5a6ugwh5v1j5x            0       466548951          1               0.009088 /* MV_REFRESH (DEL) */ DELETE FROM "DOM"."MV_T1_T2" SNA$ WHERE "T1_ROWID" IN (SE
gpk46p11kbp3d            0      1735585849          1               0.001665 SELECT OLD_NEW$$, COUNT(*)  FROM "DOM"."MLOG$_T1"   WHERE SNAPTIME$$ > :1 AND SN
4agmycb29dd1p            0                          1               0.001615 delete from "DOM"."MLOG$_T2" where xid$$ = :1
f8wzsn9dzcusb            0      1745227344          1               0.000538 delete from "DOM"."MLOG$_T1" where xid$$ = :1
ar6vnyxkss2kq            0       375101422          1               0.000515 select dmltype$$ from "DOM"."MLOG$_T1"  where xid$$ = :1  group by dmltype$$     

For both the INSERT and the DELETE, we’ve lost the HASH_SJ hint and we’ve gained a CARDINALITY hint and a NO_SEMIJOIN.

/* MV_REFRESH (INS) */
INSERT INTO "DOM"."MV_T1_T2"
SELECT /*+ NO_MERGE("JV$") */ "JV$"."RID$","JV$"."OID","JV$"."FLAG","JV$"."OID_T2","JV$"."PADDING","MAS$0".ROWID,"MAS$0"."OID","MAS$0"."FLAG","MAS$0"."PADDING"
FROM ( SELECT "MAS$"."ROWID" "RID$"  ,  "MAS$".*
       FROM   "DOM"."T1" "MAS$"
       WHERE  ROWID IN (SELECT /*+ CARDINALITY(MAS$ 0)  NO_SEMIJOIN */  CHARTOROWID("MAS$"."M_ROW$$") RID$
                        FROM   "DOM"."MLOG$_T1" "MAS$"
                        WHERE  "MAS$".XID$$ = :1 )) "JV$", "T2" AS OF SNAPSHOT(:B_SCN)  "MAS$0"
WHERE "JV$"."FLAG"='Y'
AND   "JV$"."OID_T2"="MAS$0"."OID"
AND    "MAS$0"."FLAG"='Y'

Giving plan:

--------------------------------------------------------------------------------------------------------------------------------------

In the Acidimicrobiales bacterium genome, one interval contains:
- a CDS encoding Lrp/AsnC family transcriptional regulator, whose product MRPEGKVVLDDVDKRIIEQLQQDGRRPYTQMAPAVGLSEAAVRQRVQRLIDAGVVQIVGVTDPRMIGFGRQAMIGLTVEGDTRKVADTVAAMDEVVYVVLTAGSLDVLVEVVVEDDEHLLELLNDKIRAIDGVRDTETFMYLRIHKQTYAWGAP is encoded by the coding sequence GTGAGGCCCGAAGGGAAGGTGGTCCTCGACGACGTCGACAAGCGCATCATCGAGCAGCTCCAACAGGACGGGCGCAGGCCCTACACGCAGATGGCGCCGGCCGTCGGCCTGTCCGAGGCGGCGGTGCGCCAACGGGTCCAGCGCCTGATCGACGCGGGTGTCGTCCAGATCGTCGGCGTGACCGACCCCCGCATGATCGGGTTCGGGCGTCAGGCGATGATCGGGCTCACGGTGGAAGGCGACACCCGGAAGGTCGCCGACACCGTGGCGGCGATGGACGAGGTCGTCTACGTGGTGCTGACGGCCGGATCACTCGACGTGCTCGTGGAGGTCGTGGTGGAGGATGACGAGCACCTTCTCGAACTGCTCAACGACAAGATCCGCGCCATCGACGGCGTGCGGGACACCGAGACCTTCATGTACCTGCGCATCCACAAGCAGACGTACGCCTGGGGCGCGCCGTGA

| Id  | Operation                          | Name       | Starts | E-Rows | A-Rows |   A-Time   | Buffers |  OMem |  1Mem | Used-Mem |
--------------------------------------------------------------------------------------------------------------------------------------
|   0 | INSERT STATEMENT                   |            |      1 |        |      0 |00:00:00.01 |      15 |       |       |          |
|   1 |  LOAD TABLE CONVENTIONAL           |            |      1 |        |      0 |00:00:00.01 |      15 |       |       |          |
|   2 |   NESTED LOOPS                     |            |      1 |        |      1 |00:00:00.01 |       7 |       |       |          |
|   3 |    NESTED LOOPS                    |            |      1 |      1 |      1 |00:00:00.01 |       6 |       |       |          |
|   4 |     VIEW                           |            |      1 |      1 |      1 |00:00:00.01 |       3 |       |       |          |
|   5 |      NESTED LOOPS                  |            |      1 |      1 |      1 |00:00:00.01 |       3 |       |       |          |
|   6 |       VIEW                         | VW_NSO_1   |      1 |      1 |      1 |00:00:00.01 |       2 |       |       |          |
|   7 |        SORT UNIQUE                 |            |      1 |      1 |      1 |00:00:00.01 |       2 | 73728 | 73728 |          |
|   8 |         TABLE ACCESS BY INDEX ROWID| MLOG$_T1   |      1 |      1 |      1 |00:00:00.01 |       2 |       |       |          |
|*  9 |          INDEX RANGE SCAN          | I_MLOG$_T1 |      1 |      2 |      1 |00:00:00.01 |       1 |       |       |          |
|* 10 |       TABLE ACCESS BY USER ROWID   | T1         |      1 |      1 |      1 |00:00:00.01 |       1 |       |       |          |
|* 11 |     INDEX UNIQUE SCAN              | I_T2_1     |      1 |      1 |      1 |00:00:00.01 |       3 |       |       |          |
|* 12 |    TABLE ACCESS BY INDEX ROWID     | T2         |      1 |      1 |      1 |00:00:00.01 |       1 |       |       |          |
--------------------------------------------------------------------------------------------------------------------------------------

Predicate Information (identified by operation id):
---------------------------------------------------